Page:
+Once new features have been debugged, tested, and are stable, they will move
+to the master branch.
-=====================================================================
+-------------------------------------------------------------------------------
LEGACY BRANCH:
-If you'd like to look at or check out the Gawk/Bash version of inxi,
-you can find it here, at the inxi-legacy branch (binxi):
+If you'd like to look at or check out the Gawk/Bash version of inxi, you can
+find it here, at the inxi-legacy branch (binxi):
git clone https://github.com/smxi/inxi --branch inxi-legacy --single-branch
@@ -77,42 +103,40 @@ wget -Nc https://github.com/smxi/inxi/raw/inxi-legacy/binxi
OR easy to remember shortcut (which redirects to github):
wget -Nc https://smxi.org/binxi
-This version will not be maintained, and it's unlikely that any time
-will be spent on it in the future, but it is there in case it's of
-use or interest to anyone.
+This version will not be maintained, and it's unlikely that any time will be
+spent on it in the future, but it is there in case it's of use or interest to
+anyone.
-=====================================================================
+===============================================================================
SUPPORT INFO:
-Do not ask for basic help that reading the inxi -h / --help menus, or
-man page would show you, and do not ask for features to be added that
-inxi already has. Also do not ask for support if your distro won't
-update its inxi version, some are bad about that.
+Do not ask for basic help that reading the inxi -h / --help menus, or man page
+would show you, and do not ask for features to be added that inxi already has.
+Also do not ask for support if your distro won't update its inxi version, some
+are bad about that.
DOCUMENTATION: https://smxi.org/docs/inxi.htm
-(smxi.org/docs/ is easier to remember, and is one click away from
-inxi.htm). The one page wiki on github is only a pointer to the real
-resources.
+(smxi.org/docs/ is easier to remember, and is one click away from inxi.htm).
+The one page wiki on github is only a pointer to the real resources.
https://github.com/smxi/inxi/tree/inxi-perl/docs
-Contains specific Perl inxi documentation, of interest mostly to
-developers. Includes internal inxi tools, values, configuration items.
-Also has useful information about Perl version support, including the
-list of Core modules that _should_ be included in a distribution's
-core modules, but which are unfortunately sometimes removed.
+Contains specific Perl inxi documentation, of interest mostly to developers.
+Includes internal inxi tools, values, configuration items. Also has useful
+information about Perl version support, including the list of Core modules that
+_should_ be included in a distribution's core modules, but which are
+unfortunately sometimes removed.
HTML MAN PAGE: https://smxi.org/docs/inxi-man.htm
INXI OPTIONS PAGE: http://smxi.org/docs/inxi-options.htm
-NOTE: These may not always be up to date, but generally track the most
-recent inxi commits.
+NOTE: These may not always be up to date, but generally track the most recent
+inxi commits.
ISSUES: https://github.com/smxi/inxi/issues
-No issues accepted for non current inxi releases. See below for more on
-that. Unfortunately as of 2.9, no support or issues can be accepted for
-older inxi's because inxi 2.9 (Perl) and newer is a full rewrite, and
-legacy inxi is not being supported since our time here on earth is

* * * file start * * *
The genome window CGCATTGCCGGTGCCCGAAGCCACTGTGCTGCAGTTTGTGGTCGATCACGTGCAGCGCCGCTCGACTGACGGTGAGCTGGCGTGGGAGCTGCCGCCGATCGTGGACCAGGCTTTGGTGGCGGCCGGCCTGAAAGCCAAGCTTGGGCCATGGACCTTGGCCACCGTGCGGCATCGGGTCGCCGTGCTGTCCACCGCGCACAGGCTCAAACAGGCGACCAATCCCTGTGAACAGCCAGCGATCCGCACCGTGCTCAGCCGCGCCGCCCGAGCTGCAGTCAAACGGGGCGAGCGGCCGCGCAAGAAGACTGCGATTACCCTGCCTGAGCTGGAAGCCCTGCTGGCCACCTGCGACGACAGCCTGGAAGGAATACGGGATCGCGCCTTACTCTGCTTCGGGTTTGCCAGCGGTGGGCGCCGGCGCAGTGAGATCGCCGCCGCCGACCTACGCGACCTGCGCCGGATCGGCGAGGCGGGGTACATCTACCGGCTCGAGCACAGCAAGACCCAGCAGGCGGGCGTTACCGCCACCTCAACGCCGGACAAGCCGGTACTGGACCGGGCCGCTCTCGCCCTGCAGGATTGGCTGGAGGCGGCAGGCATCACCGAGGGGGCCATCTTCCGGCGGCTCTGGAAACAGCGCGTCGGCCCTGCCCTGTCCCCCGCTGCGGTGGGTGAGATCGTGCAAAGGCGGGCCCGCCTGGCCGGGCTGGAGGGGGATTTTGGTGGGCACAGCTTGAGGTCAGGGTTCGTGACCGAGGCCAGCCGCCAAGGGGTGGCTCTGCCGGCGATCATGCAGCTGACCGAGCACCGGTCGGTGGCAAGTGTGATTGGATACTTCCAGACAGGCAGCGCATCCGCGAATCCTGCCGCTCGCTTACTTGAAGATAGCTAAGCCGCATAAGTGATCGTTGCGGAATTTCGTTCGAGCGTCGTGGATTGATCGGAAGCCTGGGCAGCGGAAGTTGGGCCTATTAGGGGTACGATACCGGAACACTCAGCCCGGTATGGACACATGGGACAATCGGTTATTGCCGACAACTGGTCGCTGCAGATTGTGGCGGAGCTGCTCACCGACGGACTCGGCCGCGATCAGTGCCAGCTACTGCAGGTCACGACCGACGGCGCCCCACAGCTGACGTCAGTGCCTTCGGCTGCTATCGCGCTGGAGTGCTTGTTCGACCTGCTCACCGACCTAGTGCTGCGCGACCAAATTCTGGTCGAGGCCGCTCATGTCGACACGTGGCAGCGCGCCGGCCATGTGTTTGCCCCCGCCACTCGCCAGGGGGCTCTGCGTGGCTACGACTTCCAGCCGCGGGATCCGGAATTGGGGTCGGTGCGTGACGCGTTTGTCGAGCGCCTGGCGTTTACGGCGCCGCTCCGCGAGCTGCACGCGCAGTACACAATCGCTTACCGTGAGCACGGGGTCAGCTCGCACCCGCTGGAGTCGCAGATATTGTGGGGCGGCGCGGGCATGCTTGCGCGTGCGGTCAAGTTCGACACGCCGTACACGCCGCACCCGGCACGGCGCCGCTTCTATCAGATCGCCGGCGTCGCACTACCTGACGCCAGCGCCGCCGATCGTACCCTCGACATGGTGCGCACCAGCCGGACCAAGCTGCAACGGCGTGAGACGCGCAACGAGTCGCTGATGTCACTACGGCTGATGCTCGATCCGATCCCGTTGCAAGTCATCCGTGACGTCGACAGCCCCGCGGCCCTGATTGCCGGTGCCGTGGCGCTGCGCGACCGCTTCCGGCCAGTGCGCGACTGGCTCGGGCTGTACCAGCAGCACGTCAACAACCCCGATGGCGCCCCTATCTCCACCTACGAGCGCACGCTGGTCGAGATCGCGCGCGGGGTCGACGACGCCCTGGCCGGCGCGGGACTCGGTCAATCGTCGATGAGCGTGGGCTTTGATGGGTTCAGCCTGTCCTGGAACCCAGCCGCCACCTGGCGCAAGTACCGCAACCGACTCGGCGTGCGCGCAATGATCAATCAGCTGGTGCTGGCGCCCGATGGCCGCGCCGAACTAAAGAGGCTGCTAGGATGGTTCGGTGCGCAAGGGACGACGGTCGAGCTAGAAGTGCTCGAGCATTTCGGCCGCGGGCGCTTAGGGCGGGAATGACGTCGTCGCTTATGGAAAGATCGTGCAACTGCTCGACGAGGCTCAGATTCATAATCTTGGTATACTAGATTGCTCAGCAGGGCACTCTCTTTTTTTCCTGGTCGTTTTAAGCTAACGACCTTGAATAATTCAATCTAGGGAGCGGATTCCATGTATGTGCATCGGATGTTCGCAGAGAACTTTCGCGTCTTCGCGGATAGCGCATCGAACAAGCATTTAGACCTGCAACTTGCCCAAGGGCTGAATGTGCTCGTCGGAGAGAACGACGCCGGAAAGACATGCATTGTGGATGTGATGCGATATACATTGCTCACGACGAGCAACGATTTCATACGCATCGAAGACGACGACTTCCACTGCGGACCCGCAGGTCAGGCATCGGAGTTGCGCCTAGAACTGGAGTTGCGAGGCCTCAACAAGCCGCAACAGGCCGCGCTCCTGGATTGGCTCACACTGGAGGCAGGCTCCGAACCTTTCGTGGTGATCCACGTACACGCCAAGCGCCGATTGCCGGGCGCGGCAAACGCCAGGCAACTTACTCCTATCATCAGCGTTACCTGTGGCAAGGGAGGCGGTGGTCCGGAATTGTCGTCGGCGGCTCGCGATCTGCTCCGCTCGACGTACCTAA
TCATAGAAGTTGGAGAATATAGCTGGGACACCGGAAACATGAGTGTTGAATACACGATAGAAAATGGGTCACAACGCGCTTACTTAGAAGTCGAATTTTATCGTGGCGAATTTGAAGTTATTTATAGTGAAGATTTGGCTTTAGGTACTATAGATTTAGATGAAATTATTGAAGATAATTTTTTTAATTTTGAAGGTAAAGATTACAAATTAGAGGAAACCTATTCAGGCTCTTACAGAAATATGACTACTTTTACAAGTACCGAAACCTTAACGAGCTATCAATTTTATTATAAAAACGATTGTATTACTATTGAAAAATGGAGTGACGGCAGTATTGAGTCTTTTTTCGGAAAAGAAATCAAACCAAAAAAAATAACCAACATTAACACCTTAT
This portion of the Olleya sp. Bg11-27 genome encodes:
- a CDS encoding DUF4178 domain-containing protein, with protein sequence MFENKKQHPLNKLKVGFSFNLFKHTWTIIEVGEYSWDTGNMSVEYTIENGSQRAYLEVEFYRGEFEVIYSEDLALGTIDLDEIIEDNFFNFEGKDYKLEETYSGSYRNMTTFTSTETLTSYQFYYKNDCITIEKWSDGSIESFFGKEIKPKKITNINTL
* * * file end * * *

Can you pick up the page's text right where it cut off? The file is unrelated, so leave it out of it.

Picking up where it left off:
-finite (plus of course, one reason for the rewrite was to never have
-to work with Gawk->Bash again!).
+No issues accepted for non current inxi versions. See below for more on that.
+Unfortunately as of 2.9, no support or issues can be accepted for older inxi's
+because inxi 2.9 (Perl) and newer is a full rewrite, and legacy inxi is not
+being supported since our time here on earth is finite (plus of course, one
+reason for the rewrite was to never have to work with Gawk->Bash again!).
SUPPORT FORUMS: https://techpatterns.com/forums/forum-33.html
This is the best place to place support issues that may be complicated.
@@ -123,254 +147,230 @@ DEVELOPER FORUMS: https://techpatterns.com/forums/forum-32.html
SOURCE VERSION CONTROL: https://github.com/smxi/inxi
MAIN BRANCH: master
DEVELOPMENT BRANCHES: inxi-perl, one, two
-inxi-perl is the dev branch, the others are rarely if ever used. inxi
-itself has the built in feature to be able to update itself from
-anywhere, including these branches, which is very useful for development
-and debugging on various user systems.
-
-PULL REQUESTS: Please talk to me before starting to work on patches of
-any reasonable complexity. inxi is hard to work on, and you have to
-understand how it works before submitting patches, unless it's a trivial
-bug fix. Please: NEVER even think about looking at or using previous
-inxi commits, previous to the current master version, as a base for a
-patch. If you do, your patch / pull request will probably be rejected.
-Developers, get your version from the inxi-perl branch, pinxi, otherwise
-you may not be current to actual development versions. inxi-perl pinxi
-is always equal to or ahead of master branch inxi.
-
-Man page updates, doc page updates, etc, of course, are easy and will
-probably be accepted, as long as they are properly formatted and
-logically coherent.
-
-inxi releases early, and releases often, when under development.
+inxi-perl is the dev branch, the others are rarely if ever used. inxi itself
+has the built in feature to be able to update itself from anywhere, including
+these branches, which is very useful for development and debugging on various
+user systems.
+
+PULL REQUESTS: Please talk to me before starting to work on patches of any
+reasonable complexity. inxi is hard to work on, and you have to understand how
+it works before submitting patches, unless it's a trivial bug fix. Please: